Previous research on social inequalities in disability pension has found that factors measured in late adolescence, especially IQ, explained the largest part of the association [16, 18, 19]. This was also found in the current study, when long-term sickness absence was also included in the outcome, among the men with the lowest level of education and in relation to health-related LMM. IQ and educational qualification appear to be strongly linked as previous research suggest that low IQ is an important predictor for unsuccessful educational achievement at age 30 [37]. Even though IQ and education are highly correlated they can still act as moderators for each other in relation to health outcomes [38, 39]; for example, cognitive ability is an independent predictor of long-term sickness absence [40]. We found that health behaviors measured during adolescence contributed little in explaining the educational differences found concerning LMM. Previous research has found that health behaviors measured during adolescence contribute little to explaining the socioeconomic differences in all-cause disability pension, though they explain a large part of the differences concerning disability pension due to an alcohol disorder [16, 19]. Even though adolescence can be considered a sensitive period where most health behaviors are initiated and established, many of the health behaviors included in the study could have changed [21], especially considering the major changes that have occurred in population lifestyles [41]. Subsequently, including a measure of current health behaviors might have resulted in larger attenuations of the risk estimates among the individuals with lower levels of education, which has been seen in previous research on social inequalities in sickness absence where current obesity and smoking status explained a large part of the association [10]. On the other hand, previous research on smoking trajectories from adolescence to later adulthood has found a positive association between smoking during adolescence and later unemployment irrespective of later smoking status [42].

It should also be recognized that the Swedish social insurance system went through some changes during the follow-up period of the current study, which could have influenced the results. The disability pension system was moved from the pension system to the social security system in 2003, following a name change to disability benefit to reinforce the perception that receiving this benefit was not a permanent exit from the labor market, which it had previously been [28]. The calculation of payments was also changed but the eligibility criterion remained the same. Furthermore, the Swedish government wanted to halve the number of individuals being granted sickness compensation and disability benefits by the year 2008, which resulted in a drastic decrease in the number of newly granted disability beneficiaries [43]. Previous research suggests that changes in a social system, such as applying a stricter criteria for eligibility of disability pension or increasing the retirement age, often result in a change in the occurrence of using alternative exit routes from the labor market, such as disability pension, unemployment benefits or early retirement, especially among individuals with poor health [12, 44, 45]. Since we included such a wide definition of LMM, we would most likely capture the individuals forced to use an alternative route to disability pension and thus this reform should not have too much influence on the current result.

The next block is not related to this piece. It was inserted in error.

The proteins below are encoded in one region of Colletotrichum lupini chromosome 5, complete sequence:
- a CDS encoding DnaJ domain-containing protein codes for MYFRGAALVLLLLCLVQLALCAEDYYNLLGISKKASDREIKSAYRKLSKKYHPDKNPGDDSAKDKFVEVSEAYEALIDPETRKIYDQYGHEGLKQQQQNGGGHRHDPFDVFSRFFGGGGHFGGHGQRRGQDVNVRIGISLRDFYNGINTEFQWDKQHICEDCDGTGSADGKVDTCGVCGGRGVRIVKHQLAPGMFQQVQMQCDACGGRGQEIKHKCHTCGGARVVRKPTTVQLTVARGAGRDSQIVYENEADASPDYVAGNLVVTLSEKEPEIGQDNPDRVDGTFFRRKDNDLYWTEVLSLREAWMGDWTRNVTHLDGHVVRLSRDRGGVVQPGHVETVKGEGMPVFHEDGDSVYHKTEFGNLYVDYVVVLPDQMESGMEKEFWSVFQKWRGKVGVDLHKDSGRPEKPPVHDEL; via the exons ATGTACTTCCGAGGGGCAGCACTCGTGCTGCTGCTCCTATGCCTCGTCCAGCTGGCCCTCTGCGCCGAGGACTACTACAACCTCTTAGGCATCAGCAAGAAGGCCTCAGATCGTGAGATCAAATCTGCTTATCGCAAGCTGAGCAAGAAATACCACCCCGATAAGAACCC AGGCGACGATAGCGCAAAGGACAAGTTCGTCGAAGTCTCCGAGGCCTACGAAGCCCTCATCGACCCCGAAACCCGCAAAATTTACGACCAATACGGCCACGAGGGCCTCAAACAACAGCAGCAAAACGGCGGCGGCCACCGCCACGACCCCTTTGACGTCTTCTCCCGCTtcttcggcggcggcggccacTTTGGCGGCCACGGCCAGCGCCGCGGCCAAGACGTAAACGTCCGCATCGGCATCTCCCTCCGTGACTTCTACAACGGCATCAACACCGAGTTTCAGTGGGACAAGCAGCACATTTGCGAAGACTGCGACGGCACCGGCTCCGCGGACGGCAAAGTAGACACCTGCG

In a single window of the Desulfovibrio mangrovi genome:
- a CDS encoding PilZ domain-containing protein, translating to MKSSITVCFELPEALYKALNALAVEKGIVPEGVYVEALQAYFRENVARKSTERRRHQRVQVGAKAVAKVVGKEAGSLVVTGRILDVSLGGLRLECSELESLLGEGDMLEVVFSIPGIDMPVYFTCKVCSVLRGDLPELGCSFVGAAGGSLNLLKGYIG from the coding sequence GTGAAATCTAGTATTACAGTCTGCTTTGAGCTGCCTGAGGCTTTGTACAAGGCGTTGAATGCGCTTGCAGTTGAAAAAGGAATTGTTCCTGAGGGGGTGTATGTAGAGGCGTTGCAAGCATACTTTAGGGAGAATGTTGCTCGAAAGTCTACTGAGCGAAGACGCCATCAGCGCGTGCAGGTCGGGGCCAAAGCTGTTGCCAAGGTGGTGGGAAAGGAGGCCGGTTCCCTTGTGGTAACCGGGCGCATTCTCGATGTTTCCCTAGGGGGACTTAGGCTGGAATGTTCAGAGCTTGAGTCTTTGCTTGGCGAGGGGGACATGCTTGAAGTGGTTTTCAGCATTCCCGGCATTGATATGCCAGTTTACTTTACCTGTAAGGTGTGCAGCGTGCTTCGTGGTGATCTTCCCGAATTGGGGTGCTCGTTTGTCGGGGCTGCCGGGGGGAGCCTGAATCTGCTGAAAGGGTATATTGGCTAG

To achieve the sustainability developmental goals concerning population aging, it has been suggested that governments should gradually increase the official retirement age, which Sweden and many other countries are currently trying to implement [1]. The results of this study and previous research suggest that this might increase the health inequalities among the older populations as opportunities to be able to extend working life might be dependent on SEP [9, 15]. Taking a life-course perspective to gain a better understanding of the determinants and reasons for leaving the labor market early, especially among those with lower levels of education and income, is important in promoting more stable work participation. Around 24% of the current study population experienced LMM at a mature age and only around half returned to the workforce during follow-up (data not shown), suggesting that being marginalized from the workforce after the age of 50 could be a strong risk factor for an early permanent exit from the labor force. Mature aged workers are vulnerable on the labor market and face great difficulty returning to the labor force in case of sickness absence or unemployment; thus, measures need to be taken much earlier to ensure participation in the labor force is made possible for all older workers [6, 7].